Muscle soreness is associated with enhancement of nitrogen oxide and DNA damage in human skeletal muscle

Zsolt Radak, J. Pucsok, S. Mecseki, T. Csont, L. Boros, S. Ferdinandi

Research output: Contribution to journalArticle


The mechanisms behind the muscle soreness are still poorly understood. The aim of the present investigation was to study the possible involvement of free radical species in muscle soreness. The presence of free radicals was measured directly by the determination of NO level using electron spin resonance (ESR) and indirectly by the measurement of DNA adduct of 8-hydroxydeoxyguanosine (8-OHdG) by ELISA method from human skeletal muscle. Fourteen physically active university students voluntarily participated in the study, and were divided into control (C) and exercised (E) group. The E group performed eccentric exercises in the gym and the biopsy samples were taken from the rectus femoris muscle one day after the exercising. The level of muscle soreness was evaluated by questionnaire scaled from zero to ten. The score ranged between 6 and 10 indicating significant muscle soreness at the time of biopsy sampling. There was a massive nearly three fold increase (P <0.0032) in NO level in the E group (0.96±0.05 arbitrary unit) compared with C group (0.39±0.08 arbitrary unit). The concentration of 8-OHdG was about 30% larger (P <0.05) in E group than in the muscle of C subjects. The results of the present study suggest that during muscle soreness there is a massive increase in NO production which is associated with the increase of DNA damage in human skeletal muscle.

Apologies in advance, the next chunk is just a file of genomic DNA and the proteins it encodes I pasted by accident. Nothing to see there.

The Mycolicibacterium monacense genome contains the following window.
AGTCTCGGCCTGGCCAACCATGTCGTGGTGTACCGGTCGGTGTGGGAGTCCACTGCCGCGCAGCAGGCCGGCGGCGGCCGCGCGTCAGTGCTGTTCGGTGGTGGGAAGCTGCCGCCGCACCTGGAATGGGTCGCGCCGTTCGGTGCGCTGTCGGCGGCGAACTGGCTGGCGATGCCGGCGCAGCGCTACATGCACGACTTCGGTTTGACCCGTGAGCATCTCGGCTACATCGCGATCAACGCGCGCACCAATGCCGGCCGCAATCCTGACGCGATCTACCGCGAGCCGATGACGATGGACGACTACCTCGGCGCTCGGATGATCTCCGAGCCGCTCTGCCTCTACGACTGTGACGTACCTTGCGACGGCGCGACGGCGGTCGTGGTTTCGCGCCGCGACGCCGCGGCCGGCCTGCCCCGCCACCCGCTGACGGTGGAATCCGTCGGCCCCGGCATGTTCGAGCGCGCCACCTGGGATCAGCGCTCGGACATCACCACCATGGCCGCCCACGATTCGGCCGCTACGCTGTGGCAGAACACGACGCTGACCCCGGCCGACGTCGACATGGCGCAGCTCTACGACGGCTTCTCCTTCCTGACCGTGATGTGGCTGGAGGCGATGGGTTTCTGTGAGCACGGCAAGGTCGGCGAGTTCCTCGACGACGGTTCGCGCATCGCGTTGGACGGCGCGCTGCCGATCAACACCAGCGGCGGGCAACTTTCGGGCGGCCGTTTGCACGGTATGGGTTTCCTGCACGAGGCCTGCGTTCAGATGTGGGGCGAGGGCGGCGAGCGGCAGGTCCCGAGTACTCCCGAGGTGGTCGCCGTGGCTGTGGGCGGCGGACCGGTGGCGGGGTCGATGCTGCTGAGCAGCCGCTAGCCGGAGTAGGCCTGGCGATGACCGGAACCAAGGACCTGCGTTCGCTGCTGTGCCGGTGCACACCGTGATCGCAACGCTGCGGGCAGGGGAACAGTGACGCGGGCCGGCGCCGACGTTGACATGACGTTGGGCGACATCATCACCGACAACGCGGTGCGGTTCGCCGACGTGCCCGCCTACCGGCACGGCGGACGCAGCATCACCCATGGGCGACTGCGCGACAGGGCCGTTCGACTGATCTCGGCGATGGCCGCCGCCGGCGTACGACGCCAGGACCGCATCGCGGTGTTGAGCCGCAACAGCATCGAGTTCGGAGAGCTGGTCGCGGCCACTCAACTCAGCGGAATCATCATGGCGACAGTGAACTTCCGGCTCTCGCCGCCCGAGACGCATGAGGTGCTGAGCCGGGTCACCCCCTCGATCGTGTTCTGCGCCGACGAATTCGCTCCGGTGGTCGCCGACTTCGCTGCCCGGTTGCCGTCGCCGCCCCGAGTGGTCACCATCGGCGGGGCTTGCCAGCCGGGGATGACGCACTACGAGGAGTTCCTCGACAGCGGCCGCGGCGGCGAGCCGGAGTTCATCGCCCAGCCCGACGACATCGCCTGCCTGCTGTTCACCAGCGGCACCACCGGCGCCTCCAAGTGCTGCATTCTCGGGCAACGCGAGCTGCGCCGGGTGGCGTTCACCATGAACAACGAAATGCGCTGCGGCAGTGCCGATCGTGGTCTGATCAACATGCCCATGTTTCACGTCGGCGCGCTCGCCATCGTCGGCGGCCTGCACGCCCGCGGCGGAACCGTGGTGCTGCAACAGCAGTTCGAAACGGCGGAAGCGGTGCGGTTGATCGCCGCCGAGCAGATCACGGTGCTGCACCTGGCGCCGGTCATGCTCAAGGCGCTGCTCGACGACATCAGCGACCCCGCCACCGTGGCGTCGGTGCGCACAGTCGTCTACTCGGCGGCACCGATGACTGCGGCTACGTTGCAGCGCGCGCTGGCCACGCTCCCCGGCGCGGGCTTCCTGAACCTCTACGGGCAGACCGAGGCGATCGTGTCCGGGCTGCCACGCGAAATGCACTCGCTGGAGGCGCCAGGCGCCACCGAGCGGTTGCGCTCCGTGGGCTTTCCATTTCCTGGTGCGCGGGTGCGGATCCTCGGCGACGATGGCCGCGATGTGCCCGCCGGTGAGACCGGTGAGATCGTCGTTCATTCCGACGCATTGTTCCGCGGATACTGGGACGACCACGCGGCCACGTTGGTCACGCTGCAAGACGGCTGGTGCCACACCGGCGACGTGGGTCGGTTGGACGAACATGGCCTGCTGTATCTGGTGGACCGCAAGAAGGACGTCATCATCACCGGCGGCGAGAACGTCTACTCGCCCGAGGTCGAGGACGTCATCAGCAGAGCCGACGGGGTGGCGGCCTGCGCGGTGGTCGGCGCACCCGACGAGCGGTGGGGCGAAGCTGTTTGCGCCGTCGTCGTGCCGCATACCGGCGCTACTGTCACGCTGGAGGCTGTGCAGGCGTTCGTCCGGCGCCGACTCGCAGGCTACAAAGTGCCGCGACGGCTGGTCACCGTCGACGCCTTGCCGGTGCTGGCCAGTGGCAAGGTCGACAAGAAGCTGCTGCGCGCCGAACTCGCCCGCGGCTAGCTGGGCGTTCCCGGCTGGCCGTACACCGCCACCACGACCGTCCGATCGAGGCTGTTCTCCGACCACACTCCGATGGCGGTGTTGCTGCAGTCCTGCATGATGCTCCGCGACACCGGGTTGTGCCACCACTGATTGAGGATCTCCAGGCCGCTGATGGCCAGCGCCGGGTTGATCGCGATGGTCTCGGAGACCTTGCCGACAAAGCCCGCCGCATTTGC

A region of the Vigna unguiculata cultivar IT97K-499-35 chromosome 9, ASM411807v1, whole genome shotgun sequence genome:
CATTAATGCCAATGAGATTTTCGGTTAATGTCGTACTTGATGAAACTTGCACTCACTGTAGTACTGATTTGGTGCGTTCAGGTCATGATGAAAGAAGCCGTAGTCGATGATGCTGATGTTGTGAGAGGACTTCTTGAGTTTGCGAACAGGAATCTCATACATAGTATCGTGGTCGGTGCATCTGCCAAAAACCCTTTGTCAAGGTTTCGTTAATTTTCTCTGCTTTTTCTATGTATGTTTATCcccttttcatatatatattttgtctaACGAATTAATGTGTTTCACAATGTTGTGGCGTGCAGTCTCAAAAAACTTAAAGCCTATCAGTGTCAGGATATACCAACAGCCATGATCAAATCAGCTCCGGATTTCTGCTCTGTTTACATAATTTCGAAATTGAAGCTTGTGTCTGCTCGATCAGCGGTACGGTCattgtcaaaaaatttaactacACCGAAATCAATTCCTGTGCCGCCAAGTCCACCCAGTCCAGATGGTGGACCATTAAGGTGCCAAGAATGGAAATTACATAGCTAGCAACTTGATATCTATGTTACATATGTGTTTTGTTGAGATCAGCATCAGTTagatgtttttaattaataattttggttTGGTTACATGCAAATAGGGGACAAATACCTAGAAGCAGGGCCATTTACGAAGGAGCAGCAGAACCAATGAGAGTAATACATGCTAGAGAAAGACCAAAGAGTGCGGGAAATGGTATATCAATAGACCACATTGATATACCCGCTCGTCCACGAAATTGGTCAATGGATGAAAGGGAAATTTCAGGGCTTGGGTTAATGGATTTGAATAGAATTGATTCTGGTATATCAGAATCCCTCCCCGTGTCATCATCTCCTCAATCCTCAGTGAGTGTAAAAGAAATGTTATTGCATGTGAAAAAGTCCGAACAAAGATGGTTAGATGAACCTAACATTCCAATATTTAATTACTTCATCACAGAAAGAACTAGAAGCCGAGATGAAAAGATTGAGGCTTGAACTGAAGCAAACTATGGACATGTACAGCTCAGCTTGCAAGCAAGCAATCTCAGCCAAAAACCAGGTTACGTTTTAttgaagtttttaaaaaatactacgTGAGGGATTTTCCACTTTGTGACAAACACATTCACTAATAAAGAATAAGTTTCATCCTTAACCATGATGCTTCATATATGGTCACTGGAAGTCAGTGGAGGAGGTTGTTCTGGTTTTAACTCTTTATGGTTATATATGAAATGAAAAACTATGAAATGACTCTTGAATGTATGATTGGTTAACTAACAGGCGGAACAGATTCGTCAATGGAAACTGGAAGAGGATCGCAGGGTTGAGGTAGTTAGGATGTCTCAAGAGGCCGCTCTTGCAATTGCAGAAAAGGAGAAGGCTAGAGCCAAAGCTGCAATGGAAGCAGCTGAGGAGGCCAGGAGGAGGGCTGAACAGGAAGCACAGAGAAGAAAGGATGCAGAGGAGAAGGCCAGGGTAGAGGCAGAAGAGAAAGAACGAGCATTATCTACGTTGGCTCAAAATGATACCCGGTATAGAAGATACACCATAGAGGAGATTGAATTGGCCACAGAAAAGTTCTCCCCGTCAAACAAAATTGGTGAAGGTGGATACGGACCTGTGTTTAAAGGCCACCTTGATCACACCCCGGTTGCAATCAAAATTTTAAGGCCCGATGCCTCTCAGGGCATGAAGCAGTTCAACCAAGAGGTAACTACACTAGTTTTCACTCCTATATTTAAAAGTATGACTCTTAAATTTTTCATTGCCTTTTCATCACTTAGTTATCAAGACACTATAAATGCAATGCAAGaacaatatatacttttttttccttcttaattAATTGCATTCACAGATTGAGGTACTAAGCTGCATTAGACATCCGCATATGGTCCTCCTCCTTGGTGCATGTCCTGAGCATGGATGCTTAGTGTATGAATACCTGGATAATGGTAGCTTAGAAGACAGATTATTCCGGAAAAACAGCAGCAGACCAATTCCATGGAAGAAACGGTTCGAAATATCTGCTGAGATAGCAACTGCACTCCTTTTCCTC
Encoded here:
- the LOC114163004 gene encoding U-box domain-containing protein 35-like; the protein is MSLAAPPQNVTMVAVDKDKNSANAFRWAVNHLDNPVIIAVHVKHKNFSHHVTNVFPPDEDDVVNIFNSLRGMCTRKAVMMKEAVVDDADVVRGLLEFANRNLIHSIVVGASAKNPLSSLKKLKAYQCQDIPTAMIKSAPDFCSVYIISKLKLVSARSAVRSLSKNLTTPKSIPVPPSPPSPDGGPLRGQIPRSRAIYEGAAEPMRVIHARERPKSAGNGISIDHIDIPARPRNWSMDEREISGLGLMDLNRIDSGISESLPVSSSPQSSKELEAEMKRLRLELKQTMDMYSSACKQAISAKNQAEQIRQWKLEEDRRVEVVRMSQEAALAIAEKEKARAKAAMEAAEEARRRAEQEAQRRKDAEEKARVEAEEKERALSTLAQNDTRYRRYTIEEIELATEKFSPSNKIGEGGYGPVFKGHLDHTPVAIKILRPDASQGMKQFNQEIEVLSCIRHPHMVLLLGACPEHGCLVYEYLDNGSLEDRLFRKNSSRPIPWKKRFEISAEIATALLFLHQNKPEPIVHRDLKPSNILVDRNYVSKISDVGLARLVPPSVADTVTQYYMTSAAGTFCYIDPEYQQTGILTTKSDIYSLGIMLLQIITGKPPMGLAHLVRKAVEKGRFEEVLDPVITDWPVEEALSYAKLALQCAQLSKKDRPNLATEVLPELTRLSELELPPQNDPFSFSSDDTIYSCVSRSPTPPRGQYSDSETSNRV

Original languageEnglish
JournalFASEB Journal
Issue number5
Publication statusPublished - 1998 Mar 20
Externally publishedYes


ASJC Scopus subject areas

  • Agricultural and Biological Sciences (miscellaneous)
  • Biochemistry, Genetics and Molecular Biology(all)
  • Biochemistry
  • Cell Biology

Cite this

Radak, Z., Pucsok, J., Mecseki, S., Csont, T., Boros, L., & Ferdinandi, S. (1998). Muscle soreness is associated with enhancement of nitrogen oxide and DNA damage in human skeletal muscle. FASEB Journal, 12(5).